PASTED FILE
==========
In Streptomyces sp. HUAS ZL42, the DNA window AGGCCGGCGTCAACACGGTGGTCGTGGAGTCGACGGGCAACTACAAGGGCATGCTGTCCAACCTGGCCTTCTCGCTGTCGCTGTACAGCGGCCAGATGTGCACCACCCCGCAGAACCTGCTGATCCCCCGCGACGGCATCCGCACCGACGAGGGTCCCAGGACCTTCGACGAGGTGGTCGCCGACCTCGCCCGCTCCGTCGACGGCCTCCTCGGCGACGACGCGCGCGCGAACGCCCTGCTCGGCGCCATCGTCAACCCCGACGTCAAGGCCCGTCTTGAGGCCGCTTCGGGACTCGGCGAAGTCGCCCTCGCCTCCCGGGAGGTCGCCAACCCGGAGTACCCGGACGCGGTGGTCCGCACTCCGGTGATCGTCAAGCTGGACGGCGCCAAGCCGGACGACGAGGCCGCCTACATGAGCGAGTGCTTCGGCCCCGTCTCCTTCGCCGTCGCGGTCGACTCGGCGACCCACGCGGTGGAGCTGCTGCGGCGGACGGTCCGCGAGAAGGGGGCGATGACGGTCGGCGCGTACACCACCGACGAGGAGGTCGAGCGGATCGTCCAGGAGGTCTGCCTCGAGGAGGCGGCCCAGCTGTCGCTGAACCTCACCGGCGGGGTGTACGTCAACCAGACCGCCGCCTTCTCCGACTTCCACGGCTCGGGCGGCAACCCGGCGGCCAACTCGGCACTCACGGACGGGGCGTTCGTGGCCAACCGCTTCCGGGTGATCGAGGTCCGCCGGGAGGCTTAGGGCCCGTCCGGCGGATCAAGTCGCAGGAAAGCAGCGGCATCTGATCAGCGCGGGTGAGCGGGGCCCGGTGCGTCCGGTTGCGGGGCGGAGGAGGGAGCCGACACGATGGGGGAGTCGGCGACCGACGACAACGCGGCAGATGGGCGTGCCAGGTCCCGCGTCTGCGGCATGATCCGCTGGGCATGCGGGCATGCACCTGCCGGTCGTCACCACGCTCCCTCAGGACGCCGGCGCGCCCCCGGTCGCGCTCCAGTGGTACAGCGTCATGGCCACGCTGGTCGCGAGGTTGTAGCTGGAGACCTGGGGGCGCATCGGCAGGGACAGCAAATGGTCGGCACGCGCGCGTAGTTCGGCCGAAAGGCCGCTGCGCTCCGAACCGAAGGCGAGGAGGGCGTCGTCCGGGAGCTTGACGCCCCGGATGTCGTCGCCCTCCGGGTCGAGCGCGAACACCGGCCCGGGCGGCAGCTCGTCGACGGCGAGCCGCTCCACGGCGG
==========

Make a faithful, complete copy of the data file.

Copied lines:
In Streptomyces sp. HUAS ZL42, the DNA window AGGCCGGCGTCAACACGGTGGTCGTGGAGTCGACGGGCAACTACAAGGGCATGCTGTCCAACCTGGCCTTCTCGCTGTCGCTGTACAGCGGCCAGATGTGCACCACCCCGCAGAACCTGCTGATCCCCCGCGACGGCATCCGCACCGACGAGGGTCCCAGGACCTTCGACGAGGTGGTCGCCGACCTCGCCCGCTCCGTCGACGGCCTCCTCGGCGACGACGCGCGCGCGAACGCCCTGCTCGGCGCCATCGTCAACCCCGACGTCAAGGCCCGTCTTGAGGCCGCTTCGGGACTCGGCGAAGTCGCCCTCGCCTCCCGGGAGGTCGCCAACCCGGAGTACCCGGACGCGGTGGTCCGCACTCCGGTGATCGTCAAGCTGGACGGCGCCAAGCCGGACGACGAGGCCGCCTACATGAGCGAGTGCTTCGGCCCCGTCTCCTTCGCCGTCGCGGTCGACTCGGCGACCCACGCGGTGGAGCTGCTGCGGCGGACGGTCCGCGAGAAGGGGGCGATGACGGTCGGCGCGTACACCACCGACGAGGAGGTCGAGCGGATCGTCCAGGAGGTCTGCCTCGAGGAGGCGGCCCAGCTGTCGCTGAACCTCACCGGCGGGGTGTACGTCAACCAGACCGCCGCCTTCTCCGACTTCCACGGCTCGGGCGGCAACCCGGCGGCCAACTCGGCACTCACGGACGGGGCGTTCGTGGCCAACCGCTTCCGGGTGATCGAGGTCCGCCGGGAGGCTTAGGGCCCGTCCGGCGGATCAAGTCGCAGGAAAGCAGCGGCATCTGATCAGCGCGGGTGAGCGGGGCCCGGTGCGTCCGGTTGCGGGGCGGAGGAGGGAGCCGACACGATGGGGGAGTCGGCGACCGACGACAACGCGGCAGATGGGCGTGCCAGGTCCCGCGTCTGCGGCATGATCCGCTGGGCATGCGGGCATGCACCTGCCGGTCGTCACCACGCTCCCTCAGGACGCCGGCGCGCCCCCGGTCGCGCTCCAGTGGTACAGCGTCATGGCCACGCTGGTCGCGAGGTTGTAGCTGGAGACCTGGGGGCGCATCGGCAGGGACAGCAAATGGTCGGCACGCGCGCGTAGTTCGGCCGAAAGGCCGCTGCGCTCCGAACCGAAGGCGAGGAGGGCGTCGTCCGGGAGCTTGACGCCCCGGATGTCGTCGCCCTCCGGGTCGAGCGCGAACACCGGCCCGGGCGGCAGCTCGTCGACGGCGAGCCGCTCCACGGCGG